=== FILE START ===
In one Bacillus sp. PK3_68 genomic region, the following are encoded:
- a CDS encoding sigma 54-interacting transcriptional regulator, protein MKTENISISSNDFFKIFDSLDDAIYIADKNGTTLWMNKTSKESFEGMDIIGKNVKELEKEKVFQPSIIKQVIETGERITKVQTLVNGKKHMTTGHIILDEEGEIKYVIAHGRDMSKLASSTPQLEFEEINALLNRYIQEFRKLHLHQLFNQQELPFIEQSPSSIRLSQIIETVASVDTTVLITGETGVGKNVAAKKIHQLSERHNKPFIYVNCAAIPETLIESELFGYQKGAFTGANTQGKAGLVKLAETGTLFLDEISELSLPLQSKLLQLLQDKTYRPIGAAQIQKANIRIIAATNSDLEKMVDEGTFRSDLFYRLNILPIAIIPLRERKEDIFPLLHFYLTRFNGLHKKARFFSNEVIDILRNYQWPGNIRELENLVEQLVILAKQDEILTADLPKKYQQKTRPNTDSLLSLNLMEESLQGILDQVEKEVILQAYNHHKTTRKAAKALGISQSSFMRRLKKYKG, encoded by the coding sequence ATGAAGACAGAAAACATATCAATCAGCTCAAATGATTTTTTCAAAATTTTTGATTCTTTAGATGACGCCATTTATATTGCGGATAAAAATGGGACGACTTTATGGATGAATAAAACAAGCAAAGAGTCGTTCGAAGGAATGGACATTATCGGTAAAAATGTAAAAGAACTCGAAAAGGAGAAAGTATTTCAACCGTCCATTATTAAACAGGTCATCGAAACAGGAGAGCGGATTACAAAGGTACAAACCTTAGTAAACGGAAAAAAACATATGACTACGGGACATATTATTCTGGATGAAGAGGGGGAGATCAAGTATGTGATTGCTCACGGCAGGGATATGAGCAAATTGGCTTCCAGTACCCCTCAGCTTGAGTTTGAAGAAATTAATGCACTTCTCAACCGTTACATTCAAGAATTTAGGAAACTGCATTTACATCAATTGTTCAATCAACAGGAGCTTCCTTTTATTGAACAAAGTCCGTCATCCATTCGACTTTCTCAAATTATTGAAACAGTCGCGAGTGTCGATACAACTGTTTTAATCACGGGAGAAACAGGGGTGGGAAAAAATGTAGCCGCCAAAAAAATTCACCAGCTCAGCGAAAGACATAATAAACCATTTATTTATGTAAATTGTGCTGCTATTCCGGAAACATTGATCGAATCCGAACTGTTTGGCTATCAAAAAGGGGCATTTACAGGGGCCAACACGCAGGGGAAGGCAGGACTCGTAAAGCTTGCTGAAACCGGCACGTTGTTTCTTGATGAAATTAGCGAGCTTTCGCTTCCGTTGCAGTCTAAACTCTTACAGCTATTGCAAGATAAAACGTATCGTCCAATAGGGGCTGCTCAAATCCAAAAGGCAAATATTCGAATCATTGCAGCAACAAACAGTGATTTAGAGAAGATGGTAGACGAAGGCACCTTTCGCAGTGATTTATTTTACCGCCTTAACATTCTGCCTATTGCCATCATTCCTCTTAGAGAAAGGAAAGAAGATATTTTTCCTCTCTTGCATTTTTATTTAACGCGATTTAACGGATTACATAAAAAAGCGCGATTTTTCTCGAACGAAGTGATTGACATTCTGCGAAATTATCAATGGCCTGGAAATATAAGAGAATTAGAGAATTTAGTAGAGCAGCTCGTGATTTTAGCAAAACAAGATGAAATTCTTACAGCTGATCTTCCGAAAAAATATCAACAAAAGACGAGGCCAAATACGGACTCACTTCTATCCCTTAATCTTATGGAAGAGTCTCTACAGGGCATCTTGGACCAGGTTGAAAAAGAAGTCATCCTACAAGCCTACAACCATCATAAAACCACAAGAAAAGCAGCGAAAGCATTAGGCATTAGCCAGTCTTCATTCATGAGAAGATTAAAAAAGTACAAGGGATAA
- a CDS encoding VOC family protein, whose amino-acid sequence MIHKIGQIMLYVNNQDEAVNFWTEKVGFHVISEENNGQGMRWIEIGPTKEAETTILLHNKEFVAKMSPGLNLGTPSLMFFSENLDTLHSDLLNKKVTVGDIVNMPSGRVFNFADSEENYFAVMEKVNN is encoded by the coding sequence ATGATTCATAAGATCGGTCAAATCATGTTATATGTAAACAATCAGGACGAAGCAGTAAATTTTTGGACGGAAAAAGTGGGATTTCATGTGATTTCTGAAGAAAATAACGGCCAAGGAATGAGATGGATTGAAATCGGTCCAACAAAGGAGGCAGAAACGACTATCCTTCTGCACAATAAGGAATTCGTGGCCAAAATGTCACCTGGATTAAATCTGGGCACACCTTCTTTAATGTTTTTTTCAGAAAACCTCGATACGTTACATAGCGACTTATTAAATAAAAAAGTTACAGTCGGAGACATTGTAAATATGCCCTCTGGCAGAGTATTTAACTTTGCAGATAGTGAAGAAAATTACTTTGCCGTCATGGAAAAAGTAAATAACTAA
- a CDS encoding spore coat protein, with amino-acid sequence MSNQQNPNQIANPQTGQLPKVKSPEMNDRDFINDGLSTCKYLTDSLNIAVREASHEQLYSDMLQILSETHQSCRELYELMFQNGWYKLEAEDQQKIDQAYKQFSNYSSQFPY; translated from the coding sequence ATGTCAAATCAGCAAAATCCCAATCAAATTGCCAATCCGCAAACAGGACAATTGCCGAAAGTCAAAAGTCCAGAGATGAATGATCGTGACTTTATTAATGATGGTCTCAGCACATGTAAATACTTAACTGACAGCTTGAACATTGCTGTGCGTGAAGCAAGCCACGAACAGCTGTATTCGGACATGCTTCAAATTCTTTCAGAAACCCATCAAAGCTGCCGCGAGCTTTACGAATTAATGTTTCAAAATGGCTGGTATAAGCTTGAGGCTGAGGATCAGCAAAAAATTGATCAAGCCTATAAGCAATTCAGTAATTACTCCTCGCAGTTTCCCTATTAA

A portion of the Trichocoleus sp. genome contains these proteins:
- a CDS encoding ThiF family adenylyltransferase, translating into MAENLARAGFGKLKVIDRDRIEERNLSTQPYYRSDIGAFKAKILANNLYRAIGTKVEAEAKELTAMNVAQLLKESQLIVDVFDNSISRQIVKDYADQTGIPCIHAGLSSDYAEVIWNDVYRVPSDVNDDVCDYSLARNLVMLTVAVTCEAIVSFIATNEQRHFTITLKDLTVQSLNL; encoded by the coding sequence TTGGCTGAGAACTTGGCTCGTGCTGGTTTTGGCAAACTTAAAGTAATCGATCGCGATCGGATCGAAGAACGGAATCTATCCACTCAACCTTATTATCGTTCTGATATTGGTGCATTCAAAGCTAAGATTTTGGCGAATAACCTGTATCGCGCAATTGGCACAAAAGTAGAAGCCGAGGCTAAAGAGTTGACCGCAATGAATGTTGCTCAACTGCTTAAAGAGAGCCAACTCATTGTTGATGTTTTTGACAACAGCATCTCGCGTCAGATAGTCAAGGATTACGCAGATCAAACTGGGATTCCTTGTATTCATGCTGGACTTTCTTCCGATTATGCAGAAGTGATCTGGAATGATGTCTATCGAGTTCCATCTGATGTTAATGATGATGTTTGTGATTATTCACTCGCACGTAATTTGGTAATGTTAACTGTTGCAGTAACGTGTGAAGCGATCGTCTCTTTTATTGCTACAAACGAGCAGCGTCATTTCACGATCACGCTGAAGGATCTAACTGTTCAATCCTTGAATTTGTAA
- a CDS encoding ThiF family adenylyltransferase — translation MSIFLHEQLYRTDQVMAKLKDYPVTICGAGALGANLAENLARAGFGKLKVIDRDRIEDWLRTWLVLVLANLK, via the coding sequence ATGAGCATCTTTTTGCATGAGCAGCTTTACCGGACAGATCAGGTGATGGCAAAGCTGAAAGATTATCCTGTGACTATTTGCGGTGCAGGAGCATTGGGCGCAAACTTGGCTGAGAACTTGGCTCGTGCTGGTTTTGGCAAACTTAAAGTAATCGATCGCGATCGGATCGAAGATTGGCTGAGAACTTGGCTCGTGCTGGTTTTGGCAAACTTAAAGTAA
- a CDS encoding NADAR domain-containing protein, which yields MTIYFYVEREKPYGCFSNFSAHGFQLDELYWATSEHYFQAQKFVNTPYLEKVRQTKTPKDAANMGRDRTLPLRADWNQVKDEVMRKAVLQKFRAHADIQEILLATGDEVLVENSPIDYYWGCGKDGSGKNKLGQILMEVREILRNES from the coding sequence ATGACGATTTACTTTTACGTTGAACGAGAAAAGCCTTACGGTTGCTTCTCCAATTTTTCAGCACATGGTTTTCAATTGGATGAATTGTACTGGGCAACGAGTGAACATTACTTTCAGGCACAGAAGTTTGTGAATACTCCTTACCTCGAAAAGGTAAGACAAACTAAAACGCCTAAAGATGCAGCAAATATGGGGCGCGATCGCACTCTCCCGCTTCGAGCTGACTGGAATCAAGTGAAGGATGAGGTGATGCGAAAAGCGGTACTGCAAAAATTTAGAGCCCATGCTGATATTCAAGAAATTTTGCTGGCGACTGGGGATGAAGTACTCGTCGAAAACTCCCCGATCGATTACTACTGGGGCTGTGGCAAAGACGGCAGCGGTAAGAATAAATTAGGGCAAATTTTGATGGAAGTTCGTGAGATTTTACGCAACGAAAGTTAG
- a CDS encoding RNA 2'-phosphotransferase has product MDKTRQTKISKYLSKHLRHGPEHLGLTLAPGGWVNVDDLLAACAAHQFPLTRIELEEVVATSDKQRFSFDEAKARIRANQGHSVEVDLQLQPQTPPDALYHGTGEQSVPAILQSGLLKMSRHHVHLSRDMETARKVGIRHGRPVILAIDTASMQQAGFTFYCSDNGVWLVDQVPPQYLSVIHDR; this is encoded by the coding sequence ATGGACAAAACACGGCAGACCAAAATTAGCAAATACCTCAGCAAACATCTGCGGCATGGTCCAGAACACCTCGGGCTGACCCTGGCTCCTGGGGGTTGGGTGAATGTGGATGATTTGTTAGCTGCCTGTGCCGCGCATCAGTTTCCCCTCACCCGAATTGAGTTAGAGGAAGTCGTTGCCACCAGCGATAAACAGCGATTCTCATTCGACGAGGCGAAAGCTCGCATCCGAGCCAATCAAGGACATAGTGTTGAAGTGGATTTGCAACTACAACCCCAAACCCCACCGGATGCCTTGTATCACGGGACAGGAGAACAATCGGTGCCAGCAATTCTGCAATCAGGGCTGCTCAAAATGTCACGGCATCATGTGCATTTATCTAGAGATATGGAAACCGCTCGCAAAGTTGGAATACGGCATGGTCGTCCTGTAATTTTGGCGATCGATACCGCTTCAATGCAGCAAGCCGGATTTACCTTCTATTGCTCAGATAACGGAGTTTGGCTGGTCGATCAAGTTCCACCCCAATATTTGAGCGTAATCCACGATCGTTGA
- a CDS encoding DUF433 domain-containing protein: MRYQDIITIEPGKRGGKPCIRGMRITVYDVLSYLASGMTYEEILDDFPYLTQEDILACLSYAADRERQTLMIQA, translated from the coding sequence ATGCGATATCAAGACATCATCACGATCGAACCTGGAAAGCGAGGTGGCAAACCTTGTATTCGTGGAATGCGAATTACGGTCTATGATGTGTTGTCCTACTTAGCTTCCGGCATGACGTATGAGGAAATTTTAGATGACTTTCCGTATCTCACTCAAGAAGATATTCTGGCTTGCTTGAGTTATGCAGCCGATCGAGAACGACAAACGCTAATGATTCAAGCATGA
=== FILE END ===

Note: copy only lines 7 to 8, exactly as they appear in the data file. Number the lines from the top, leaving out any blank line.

- a CDS encoding ThiF family adenylyltransferase — translation MSIFLHEQLYRTDQVMAKLKDYPVTICGAGALGANLAENLARAGFGKLKVIDRDRIEDWLRTWLVLVLANLK, via the coding sequence ATGAGCATCTTTTTGCATGAGCAGCTTTACCGGACAGATCAGGTGATGGCAAAGCTGAAAGATTATCCTGTGACTATTTGCGGTGCAGGAGCATTGGGCGCAAACTTGGCTGAGAACTTGGCTCGTGCTGGTTTTGGCAAACTTAAAGTAATCGATCGCGATCGGATCGAAGATTGGCTGAGAACTTGGCTCGTGCTGGTTTTGGCAAACTTAAAGTAA
- a CDS encoding NADAR domain-containing protein, which yields MTIYFYVEREKPYGCFSNFSAHGFQLDELYWATSEHYFQAQKFVNTPYLEKVRQTKTPKDAANMGRDRTLPLRADWNQVKDEVMRKAVLQKFRAHADIQEILLATGDEVLVENSPIDYYWGCGKDGSGKNKLGQILMEVREILRNES from the coding sequence ATGACGATTTACTTTTACGTTGAACGAGAAAAGCCTTACGGTTGCTTCTCCAATTTTTCAGCACATGGTTTTCAATTGGATGAATTGTACTGGGCAACGAGTGAACATTACTTTCAGGCACAGAAGTTTGTGAATACTCCTTACCTCGAAAAGGTAAGACAAACTAAAACGCCTAAAGATGCAGCAAATATGGGGCGCGATCGCACTCTCCCGCTTCGAGCTGACTGGAATCAAGTGAAGGATGAGGTGATGCGAAAAGCGGTACTGCAAAAATTTAGAGCCCATGCTGATATTCAAGAAATTTTGCTGGCGACTGGGGATGAAGTACTCGTCGAAAACTCCCCGATCGATTACTACTGGGGCTGTGGCAAAGACGGCAGCGGTAAGAATAAATTAGGGCAAATTTTGATGGAAGTTCGTGAGATTTTACGCAACGAAAGTTAG